According to an article in HealthDay News, there is some very good news to emerge from the coronavirus pandemic.
New research shows that pregnant women and breastfeeding moms have a strong immune response to COVID vaccines and can transfer that immunity to their infants
The study, involving 131 women of reproductive age, 84 of them pregnant, who had received an mRNA vaccine either from Pfizer/BioNTech or Moderna found that pregnant and breastfeeding individuals had strong immune responses to vaccination and that the antibodies can be passed on to their infants.
In addition, the antibody levels triggered by vaccination were much higher than levels induced by natural infection with COVID in pregnancy, the researchers said.
“This news of excellent vaccine efficacy is very encouraging for pregnant and breastfeeding women who were left out of the initial COVID-19 vaccine trials,” said study co-senior author Dr. Andrea Edlow, a maternal-fetal medicine specialist at Massachusetts General Hospital (MGH).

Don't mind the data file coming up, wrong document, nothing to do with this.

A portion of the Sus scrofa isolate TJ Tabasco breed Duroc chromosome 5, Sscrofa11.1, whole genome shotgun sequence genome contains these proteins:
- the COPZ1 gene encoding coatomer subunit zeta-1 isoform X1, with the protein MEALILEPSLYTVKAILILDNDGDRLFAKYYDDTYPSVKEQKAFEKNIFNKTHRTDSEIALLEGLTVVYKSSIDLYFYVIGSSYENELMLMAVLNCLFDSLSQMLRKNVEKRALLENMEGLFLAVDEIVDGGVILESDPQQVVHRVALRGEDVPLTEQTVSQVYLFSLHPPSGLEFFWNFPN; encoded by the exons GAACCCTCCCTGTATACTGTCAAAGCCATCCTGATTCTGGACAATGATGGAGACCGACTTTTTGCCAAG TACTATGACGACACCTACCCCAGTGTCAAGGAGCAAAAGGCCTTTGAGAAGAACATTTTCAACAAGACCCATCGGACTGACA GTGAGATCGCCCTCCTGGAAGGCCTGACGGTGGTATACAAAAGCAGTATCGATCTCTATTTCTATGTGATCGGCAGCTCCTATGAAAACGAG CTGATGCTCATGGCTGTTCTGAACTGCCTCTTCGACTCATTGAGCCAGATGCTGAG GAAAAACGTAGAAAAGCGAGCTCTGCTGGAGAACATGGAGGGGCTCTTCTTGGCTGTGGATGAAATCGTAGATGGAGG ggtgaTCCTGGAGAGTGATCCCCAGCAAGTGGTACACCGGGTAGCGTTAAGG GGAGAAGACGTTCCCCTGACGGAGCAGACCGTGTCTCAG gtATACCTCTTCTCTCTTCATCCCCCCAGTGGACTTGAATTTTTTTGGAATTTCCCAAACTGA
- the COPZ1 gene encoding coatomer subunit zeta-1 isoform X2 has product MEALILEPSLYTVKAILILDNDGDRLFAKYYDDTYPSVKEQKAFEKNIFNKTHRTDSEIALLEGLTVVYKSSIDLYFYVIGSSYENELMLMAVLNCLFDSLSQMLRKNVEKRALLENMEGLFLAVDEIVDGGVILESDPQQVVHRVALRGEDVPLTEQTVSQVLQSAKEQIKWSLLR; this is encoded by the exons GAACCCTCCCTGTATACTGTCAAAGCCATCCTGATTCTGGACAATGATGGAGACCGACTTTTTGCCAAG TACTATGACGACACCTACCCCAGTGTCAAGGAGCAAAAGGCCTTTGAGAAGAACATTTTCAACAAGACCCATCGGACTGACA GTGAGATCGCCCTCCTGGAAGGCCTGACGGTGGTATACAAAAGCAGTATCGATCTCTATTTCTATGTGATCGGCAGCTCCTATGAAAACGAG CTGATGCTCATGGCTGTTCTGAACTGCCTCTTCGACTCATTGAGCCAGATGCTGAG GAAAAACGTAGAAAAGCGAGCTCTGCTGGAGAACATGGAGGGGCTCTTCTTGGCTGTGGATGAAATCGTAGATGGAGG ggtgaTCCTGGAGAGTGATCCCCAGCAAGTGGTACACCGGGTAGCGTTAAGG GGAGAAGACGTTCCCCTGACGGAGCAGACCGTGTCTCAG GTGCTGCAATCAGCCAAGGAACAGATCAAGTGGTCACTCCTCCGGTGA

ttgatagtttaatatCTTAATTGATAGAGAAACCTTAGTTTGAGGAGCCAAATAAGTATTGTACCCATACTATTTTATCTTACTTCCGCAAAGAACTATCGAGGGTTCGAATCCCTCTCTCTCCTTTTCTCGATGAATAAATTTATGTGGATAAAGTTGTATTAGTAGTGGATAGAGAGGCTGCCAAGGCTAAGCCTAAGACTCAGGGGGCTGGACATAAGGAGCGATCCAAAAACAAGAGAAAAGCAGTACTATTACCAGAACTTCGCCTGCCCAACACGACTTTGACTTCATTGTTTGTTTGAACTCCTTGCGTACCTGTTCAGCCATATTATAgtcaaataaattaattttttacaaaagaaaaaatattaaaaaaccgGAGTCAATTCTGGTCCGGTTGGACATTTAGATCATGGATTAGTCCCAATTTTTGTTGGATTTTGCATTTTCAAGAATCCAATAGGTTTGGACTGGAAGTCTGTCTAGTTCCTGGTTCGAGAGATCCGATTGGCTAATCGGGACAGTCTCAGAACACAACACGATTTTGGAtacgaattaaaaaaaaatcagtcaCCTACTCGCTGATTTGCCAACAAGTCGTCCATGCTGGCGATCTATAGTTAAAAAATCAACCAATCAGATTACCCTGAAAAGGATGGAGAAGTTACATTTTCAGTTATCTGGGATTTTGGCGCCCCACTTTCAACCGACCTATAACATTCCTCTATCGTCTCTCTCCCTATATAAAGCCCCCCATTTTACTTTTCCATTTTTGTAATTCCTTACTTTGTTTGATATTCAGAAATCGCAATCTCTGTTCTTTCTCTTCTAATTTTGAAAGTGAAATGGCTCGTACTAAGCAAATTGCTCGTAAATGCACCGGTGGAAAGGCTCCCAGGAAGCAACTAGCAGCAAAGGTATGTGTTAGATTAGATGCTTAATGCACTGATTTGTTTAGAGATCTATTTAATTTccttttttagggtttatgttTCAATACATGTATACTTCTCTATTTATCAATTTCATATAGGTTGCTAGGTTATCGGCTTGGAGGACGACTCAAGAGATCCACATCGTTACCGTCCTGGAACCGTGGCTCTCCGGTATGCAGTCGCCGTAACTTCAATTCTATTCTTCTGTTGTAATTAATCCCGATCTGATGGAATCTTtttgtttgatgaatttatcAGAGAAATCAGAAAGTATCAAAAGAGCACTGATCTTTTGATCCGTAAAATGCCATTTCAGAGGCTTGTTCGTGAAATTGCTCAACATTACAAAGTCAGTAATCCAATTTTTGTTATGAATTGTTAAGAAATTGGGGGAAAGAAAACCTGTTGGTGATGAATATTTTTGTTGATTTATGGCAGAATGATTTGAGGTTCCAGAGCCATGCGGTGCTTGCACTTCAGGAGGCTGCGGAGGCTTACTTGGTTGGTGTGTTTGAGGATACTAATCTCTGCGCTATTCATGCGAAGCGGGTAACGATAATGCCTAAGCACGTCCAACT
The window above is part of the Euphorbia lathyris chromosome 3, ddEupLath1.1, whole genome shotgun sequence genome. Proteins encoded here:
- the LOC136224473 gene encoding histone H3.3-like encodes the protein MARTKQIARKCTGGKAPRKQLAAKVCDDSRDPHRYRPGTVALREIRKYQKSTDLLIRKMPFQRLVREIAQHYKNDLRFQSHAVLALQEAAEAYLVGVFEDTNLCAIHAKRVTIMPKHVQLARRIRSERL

The researchers also found that levels of mucosal (IgA) antibodies were higher after the second dose of Moderna compared to the second dose of Pfizer.
This finding is important for all individuals since COVID is acquired through mucosal surfaces like the nose, mouth, and eyes. But it also holds special importance for pregnant and lactating women because IgA is a key antibody present in breast milk.
The findings were published in the American Journal of Obstetrics and Gynecology.
This blog was accurate as of the day of posting. However, as the COVID-19 pandemic rapidly evolves and the scientific community’s understanding of the novel coronavirus and the COVID vaccine develops, the information above may have changed since it was last updated. While I aim to keep all of my blogs on COVID and the COVID vaccine up to date, please visit online resources provided by the CDC, WHO, and your local public health department to stay informed on the latest news.
© Copyright WLL, INC. 2021. This blog provides a wide variety of general health information only and is not intended to be a substitute for professional medical advice, diagnosis, or treatment from your regular physician. If you are concerned about your health, take what you learn from this blog and meet with your personal doctor to discuss your concerns.